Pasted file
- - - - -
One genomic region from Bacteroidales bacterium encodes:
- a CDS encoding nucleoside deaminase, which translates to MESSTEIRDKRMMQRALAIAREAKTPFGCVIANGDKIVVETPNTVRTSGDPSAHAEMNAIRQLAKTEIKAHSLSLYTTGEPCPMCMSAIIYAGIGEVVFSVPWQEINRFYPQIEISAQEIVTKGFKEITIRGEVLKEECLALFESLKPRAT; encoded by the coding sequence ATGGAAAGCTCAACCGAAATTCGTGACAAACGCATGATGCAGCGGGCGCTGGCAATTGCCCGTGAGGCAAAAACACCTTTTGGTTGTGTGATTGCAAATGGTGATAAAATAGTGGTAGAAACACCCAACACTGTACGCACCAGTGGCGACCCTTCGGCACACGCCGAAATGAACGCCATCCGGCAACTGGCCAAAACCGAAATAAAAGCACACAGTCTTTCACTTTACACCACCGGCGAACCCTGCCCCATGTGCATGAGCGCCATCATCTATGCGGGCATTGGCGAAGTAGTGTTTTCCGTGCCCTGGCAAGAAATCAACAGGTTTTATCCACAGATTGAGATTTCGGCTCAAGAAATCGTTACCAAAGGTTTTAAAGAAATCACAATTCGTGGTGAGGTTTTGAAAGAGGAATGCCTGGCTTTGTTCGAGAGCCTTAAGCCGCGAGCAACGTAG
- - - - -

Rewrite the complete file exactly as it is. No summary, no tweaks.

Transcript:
One genomic region from Bacteroidales bacterium encodes:
- a CDS encoding nucleoside deaminase, which translates to MESSTEIRDKRMMQRALAIAREAKTPFGCVIANGDKIVVETPNTVRTSGDPSAHAEMNAIRQLAKTEIKAHSLSLYTTGEPCPMCMSAIIYAGIGEVVFSVPWQEINRFYPQIEISAQEIVTKGFKEITIRGEVLKEECLALFESLKPRAT; encoded by the coding sequence ATGGAAAGCTCAACCGAAATTCGTGACAAACGCATGATGCAGCGGGCGCTGGCAATTGCCCGTGAGGCAAAAACACCTTTTGGTTGTGTGATTGCAAATGGTGATAAAATAGTGGTAGAAACACCCAACACTGTACGCACCAGTGGCGACCCTTCGGCACACGCCGAAATGAACGCCATCCGGCAACTGGCCAAAACCGAAATAAAAGCACACAGTCTTTCACTTTACACCACCGGCGAACCCTGCCCCATGTGCATGAGCGCCATCATCTATGCGGGCATTGGCGAAGTAGTGTTTTCCGTGCCCTGGCAAGAAATCAACAGGTTTTATCCACAGATTGAGATTTCGGCTCAAGAAATCGTTACCAAAGGTTTTAAAGAAATCACAATTCGTGGTGAGGTTTTGAAAGAGGAATGCCTGGCTTTGTTCGAGAGCCTTAAGCCGCGAGCAACGTAG